SACRAMENTO — Investigators in the state attorney general's Medi-Cal Fraud Unit have urged that Robert (Nick) Starr, a former member of the state Medical Assistance Commission, be prosecuted on charges of violating conflict-of-interest laws.
Dennis Cowan, a supervising investigator for the unit in Los Angeles, said Wednesday that the recommendation was made to Deputy Atty. Gen. John Dratz, who is reviewing the case and will decide whether to file criminal charges against Starr, 53, a Ventura resident. The decision may be made within the next two weeks, Cowan said.
Cowan cautioned that the recommendation, which follows a several months-long investigation, "doesn't necessarily mean a criminal complaint will follow or that any complaint will follow."
The attorney general's office announced in July that it was investigating whether Starr had hidden interests in any medical groups that stood to profit from a proposed state health-care program over which he had authority.
Starr, who owned a North Hollywood medical laboratory, was one of the first people appointed to the Medical Assistance Commission when it was set up in 1983. It was established to help reduce soaring costs of Medi-Cal, the state's health-care program for the needy.
One way the commission hoped to trim costs was by establishing a pilot project called Expanded Choice, which would have required 250,000 Medi-Cal recipients in the San Fernando Valley area and San Diego to enroll in health-maintenance organizations.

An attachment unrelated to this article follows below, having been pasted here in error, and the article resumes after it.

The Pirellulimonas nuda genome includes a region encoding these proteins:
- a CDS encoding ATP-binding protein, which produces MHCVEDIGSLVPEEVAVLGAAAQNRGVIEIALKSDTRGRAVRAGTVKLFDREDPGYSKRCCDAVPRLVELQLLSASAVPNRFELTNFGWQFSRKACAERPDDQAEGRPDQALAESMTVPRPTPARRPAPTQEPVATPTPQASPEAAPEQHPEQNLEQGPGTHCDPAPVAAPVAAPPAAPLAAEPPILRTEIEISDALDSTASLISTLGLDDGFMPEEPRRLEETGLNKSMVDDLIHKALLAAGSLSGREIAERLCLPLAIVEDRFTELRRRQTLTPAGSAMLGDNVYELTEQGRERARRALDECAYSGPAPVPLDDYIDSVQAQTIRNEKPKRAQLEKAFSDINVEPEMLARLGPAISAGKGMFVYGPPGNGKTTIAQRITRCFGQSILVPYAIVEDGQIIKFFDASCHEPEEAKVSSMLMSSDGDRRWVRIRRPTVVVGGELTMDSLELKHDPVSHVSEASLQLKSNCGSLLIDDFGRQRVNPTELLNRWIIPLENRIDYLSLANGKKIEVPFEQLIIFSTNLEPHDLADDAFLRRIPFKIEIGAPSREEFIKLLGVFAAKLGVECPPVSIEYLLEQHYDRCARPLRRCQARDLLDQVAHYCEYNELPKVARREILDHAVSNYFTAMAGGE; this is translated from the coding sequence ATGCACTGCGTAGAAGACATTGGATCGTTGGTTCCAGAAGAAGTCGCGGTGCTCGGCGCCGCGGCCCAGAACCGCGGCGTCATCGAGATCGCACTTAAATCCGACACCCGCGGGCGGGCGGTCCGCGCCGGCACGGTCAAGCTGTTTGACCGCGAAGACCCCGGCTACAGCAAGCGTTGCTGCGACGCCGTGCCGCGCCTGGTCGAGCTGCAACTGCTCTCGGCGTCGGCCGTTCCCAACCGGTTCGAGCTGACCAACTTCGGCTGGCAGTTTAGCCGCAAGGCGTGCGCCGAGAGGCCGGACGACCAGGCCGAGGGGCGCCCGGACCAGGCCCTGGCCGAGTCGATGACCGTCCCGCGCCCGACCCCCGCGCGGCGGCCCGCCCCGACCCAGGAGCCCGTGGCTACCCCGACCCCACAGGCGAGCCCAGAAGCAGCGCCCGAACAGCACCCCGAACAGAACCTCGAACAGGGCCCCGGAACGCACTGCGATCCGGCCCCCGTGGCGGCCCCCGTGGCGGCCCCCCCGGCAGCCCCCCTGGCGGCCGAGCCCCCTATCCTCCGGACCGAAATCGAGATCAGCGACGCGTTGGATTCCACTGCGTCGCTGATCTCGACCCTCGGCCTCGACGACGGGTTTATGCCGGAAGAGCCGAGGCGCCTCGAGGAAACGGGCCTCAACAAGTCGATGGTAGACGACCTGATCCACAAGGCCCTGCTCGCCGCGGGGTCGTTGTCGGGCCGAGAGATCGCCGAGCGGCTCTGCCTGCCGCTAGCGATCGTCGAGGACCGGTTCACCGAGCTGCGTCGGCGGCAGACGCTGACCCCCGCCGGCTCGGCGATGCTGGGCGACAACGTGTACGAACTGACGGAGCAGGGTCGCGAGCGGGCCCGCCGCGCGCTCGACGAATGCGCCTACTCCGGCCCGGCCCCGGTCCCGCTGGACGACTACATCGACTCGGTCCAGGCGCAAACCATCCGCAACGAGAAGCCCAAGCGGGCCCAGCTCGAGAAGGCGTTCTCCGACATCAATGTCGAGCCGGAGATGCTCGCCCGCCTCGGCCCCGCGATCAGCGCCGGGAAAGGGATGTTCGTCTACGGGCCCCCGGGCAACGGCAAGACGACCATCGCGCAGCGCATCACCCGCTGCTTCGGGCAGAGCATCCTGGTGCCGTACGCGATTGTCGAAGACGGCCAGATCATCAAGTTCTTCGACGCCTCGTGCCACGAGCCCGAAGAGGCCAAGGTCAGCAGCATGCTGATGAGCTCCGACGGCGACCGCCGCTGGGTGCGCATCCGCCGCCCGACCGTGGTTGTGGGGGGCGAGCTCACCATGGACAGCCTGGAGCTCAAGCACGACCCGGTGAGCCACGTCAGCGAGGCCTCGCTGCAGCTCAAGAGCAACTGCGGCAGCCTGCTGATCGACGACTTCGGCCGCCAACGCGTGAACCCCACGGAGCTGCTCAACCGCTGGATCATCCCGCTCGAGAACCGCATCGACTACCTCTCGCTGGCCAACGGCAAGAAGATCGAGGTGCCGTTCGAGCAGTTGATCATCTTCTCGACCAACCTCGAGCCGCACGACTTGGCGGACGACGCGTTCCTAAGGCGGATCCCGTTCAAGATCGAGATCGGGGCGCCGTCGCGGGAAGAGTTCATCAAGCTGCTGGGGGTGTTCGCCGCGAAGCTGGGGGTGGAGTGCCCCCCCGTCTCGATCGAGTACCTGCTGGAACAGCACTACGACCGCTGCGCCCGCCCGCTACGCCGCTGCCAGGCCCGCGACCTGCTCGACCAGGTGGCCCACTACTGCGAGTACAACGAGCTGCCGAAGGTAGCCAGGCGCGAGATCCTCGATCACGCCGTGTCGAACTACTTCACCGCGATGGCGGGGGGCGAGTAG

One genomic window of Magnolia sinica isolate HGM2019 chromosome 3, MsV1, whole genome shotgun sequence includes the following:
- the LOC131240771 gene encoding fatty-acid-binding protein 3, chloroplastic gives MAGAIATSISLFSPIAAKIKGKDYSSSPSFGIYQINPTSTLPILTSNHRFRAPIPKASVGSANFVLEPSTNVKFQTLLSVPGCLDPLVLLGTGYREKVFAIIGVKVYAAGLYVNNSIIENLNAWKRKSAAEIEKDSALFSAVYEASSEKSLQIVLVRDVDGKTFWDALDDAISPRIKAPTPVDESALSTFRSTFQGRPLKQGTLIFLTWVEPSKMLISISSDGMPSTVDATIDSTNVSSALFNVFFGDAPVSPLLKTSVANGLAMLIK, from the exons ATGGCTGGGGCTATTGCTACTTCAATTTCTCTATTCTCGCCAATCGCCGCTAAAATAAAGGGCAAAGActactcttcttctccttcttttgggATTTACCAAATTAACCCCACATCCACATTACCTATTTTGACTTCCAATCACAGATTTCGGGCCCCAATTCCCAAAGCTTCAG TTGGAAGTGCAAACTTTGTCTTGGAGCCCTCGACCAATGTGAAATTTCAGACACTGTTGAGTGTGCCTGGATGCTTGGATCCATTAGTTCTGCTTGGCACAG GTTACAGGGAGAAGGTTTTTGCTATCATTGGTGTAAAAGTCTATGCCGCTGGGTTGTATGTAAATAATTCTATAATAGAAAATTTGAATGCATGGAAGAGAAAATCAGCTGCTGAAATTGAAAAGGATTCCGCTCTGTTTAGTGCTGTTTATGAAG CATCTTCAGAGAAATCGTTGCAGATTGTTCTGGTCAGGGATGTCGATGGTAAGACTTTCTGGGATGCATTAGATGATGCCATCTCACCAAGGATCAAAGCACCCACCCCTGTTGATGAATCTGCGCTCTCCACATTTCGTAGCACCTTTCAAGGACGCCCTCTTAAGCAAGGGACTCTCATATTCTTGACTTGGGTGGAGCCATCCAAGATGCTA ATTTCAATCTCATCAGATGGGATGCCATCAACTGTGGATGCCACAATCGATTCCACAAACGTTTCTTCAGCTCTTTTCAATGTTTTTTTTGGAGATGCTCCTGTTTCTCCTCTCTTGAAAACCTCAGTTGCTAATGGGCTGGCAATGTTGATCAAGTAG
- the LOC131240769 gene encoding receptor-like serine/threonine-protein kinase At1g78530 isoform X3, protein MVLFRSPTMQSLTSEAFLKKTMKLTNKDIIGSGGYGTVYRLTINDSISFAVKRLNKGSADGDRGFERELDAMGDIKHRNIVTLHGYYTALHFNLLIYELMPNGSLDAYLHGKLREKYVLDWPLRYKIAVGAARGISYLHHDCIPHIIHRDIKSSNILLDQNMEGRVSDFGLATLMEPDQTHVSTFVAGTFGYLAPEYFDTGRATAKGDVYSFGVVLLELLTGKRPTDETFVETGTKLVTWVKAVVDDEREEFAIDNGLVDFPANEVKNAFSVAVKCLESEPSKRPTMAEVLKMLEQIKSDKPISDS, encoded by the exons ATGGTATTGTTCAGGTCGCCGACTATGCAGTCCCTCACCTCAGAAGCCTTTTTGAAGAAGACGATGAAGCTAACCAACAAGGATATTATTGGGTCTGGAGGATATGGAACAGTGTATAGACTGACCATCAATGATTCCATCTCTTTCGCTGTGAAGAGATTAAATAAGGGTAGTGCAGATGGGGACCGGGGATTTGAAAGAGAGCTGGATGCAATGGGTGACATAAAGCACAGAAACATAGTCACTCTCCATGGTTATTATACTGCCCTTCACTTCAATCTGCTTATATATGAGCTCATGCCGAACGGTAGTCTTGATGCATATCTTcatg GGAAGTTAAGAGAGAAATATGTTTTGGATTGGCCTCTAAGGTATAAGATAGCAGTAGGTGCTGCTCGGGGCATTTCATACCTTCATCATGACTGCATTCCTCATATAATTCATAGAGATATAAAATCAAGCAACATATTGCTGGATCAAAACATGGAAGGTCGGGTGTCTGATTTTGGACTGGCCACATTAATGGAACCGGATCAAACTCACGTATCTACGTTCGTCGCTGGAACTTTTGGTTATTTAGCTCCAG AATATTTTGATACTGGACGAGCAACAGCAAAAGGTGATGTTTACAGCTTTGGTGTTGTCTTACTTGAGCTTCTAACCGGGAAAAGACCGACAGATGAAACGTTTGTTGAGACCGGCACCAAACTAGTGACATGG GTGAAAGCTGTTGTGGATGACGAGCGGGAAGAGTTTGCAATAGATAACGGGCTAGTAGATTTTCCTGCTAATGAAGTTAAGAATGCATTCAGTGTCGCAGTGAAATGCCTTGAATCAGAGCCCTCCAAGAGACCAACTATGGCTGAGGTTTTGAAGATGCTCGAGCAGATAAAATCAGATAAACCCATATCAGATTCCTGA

The attorney general's office said the investigation focused on whether Starr hoped to profit from the program, which was scrapped before it could begin this year. Starr was chairman of the state commission's committee overseeing Expanded Choice before his term on the commission ended last spring.
The state inquiry into Starr's actions was triggered by allegations made in a lawsuit over the split-up of a small medical group that rented space in a North Hollywood building owned by Starr. A physician who invested in the group said he decided to invest only after Starr promised him that the group would get patients through Expanded Choice. Starr was not a party to the suit.
Cowan said he could not provide any details of the case. But Dratz said that, "if there's anything" to the case, "there could be a conspiracy to violate" the conflict-of-interest law.
Several dozen people were questioned about Starr's actions as a commissioner, Cowan said. An interview with Starr is pending, he said.
But Starr said Wednesday that he has not been asked to talk to the investigators. Starr said he did nothing that was a conflict of interest.
Starr said that, when the investigation was launched last summer, "I denied it. And I deny it now.
"This is the first I've heard about" the investigators' recommendations, he said.
"It's obvious," he said, that the investigators "talk to the press first. . . . Wouldn't you think that's unusual?"